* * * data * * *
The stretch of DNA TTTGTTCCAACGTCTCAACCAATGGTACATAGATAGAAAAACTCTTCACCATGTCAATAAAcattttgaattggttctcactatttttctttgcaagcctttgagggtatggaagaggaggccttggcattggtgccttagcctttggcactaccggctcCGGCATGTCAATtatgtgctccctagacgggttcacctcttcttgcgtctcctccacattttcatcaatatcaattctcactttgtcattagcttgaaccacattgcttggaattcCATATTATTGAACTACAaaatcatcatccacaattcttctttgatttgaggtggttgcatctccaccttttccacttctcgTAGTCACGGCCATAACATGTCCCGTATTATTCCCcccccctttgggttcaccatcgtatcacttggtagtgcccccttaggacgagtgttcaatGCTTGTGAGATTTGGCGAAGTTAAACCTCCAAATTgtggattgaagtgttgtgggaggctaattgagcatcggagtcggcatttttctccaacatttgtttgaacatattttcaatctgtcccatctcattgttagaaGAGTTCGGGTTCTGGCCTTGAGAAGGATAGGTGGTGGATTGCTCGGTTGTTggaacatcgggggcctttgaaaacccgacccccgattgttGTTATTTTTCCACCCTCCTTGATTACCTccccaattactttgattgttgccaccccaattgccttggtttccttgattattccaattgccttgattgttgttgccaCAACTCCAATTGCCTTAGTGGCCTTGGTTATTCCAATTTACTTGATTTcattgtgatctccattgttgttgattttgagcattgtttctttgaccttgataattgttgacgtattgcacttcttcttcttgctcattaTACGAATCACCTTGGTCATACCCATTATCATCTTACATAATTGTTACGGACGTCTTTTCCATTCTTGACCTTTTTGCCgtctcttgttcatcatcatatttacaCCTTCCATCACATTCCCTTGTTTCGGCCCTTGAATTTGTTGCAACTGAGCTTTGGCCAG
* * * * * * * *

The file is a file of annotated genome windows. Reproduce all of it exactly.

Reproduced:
The stretch of DNA TTTGTTCCAACGTCTCAACCAATGGTACATAGATAGAAAAACTCTTCACCATGTCAATAAAcattttgaattggttctcactatttttctttgcaagcctttgagggtatggaagaggaggccttggcattggtgccttagcctttggcactaccggctcCGGCATGTCAATtatgtgctccctagacgggttcacctcttcttgcgtctcctccacattttcatcaatatcaattctcactttgtcattagcttgaaccacattgcttggaattcCATATTATTGAACTACAaaatcatcatccacaattcttctttgatttgaggtggttgcatctccaccttttccacttctcgTAGTCACGGCCATAACATGTCCCGTATTATTCCCcccccctttgggttcaccatcgtatcacttggtagtgcccccttaggacgagtgttcaatGCTTGTGAGATTTGGCGAAGTTAAACCTCCAAATTgtggattgaagtgttgtgggaggctaattgagcatcggagtcggcatttttctccaacatttgtttgaacatattttcaatctgtcccatctcattgttagaaGAGTTCGGGTTCTGGCCTTGAGAAGGATAGGTGGTGGATTGCTCGGTTGTTggaacatcgggggcctttgaaaacccgacccccgattgttGTTATTTTTCCACCCTCCTTGATTACCTccccaattactttgattgttgccaccccaattgccttggtttccttgattattccaattgccttgattgttgttgccaCAACTCCAATTGCCTTAGTGGCCTTGGTTATTCCAATTTACTTGATTTcattgtgatctccattgttgttgattttgagcattgtttctttgaccttgataattgttgacgtattgcacttcttcttcttgctcattaTACGAATCACCTTGGTCATACCCATTATCATCTTACATAATTGTTACGGACGTCTTTTCCATTCTTGACCTTTTTGCCgtctcttgttcatcatcatatttacaCCTTCCATCACATTCCCTTGTTTCGGCCCTTGAATTTGTTGCAACTGAGCTTTGGCCAG